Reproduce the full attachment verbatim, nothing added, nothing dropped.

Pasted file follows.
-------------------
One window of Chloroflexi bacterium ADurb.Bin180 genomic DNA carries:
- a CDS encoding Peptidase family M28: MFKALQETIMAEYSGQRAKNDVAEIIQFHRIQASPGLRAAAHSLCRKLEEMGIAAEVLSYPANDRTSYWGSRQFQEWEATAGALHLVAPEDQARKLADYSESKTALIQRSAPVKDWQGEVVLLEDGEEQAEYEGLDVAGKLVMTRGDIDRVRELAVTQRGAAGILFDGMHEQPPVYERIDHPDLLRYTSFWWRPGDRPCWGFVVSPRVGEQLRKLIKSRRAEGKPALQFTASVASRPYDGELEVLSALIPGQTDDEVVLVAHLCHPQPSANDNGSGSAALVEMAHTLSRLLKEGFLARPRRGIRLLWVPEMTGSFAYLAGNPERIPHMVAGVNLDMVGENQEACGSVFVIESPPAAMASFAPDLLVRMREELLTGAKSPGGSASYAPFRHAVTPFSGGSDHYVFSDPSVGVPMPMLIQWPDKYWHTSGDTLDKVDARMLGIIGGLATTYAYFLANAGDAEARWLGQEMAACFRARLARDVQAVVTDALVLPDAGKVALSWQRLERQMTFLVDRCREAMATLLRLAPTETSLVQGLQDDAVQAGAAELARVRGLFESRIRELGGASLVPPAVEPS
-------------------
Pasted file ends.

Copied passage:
One window of Chloroflexi bacterium ADurb.Bin180 genomic DNA carries:
- a CDS encoding Peptidase family M28: MFKALQETIMAEYSGQRAKNDVAEIIQFHRIQASPGLRAAAHSLCRKLEEMGIAAEVLSYPANDRTSYWGSRQFQEWEATAGALHLVAPEDQARKLADYSESKTALIQRSAPVKDWQGEVVLLEDGEEQAEYEGLDVAGKLVMTRGDIDRVRELAVTQRGAAGILFDGMHEQPPVYERIDHPDLLRYTSFWWRPGDRPCWGFVVSPRVGEQLRKLIKSRRAEGKPALQFTASVASRPYDGELEVLSALIPGQTDDEVVLVAHLCHPQPSANDNGSGSAALVEMAHTLSRLLKEGFLARPRRGIRLLWVPEMTGSFAYLAGNPERIPHMVAGVNLDMVGENQEACGSVFVIESPPAAMASFAPDLLVRMREELLTGAKSPGGSASYAPFRHAVTPFSGGSDHYVFSDPSVGVPMPMLIQWPDKYWHTSGDTLDKVDARMLGIIGGLATTYAYFLANAGDAEARWLGQEMAACFRARLARDVQAVVTDALVLPDAGKVALSWQRLERQMTFLVDRCREAMATLLRLAPTETSLVQGLQDDAVQAGAAELARVRGLFESRIRELGGASLVPPAVEPS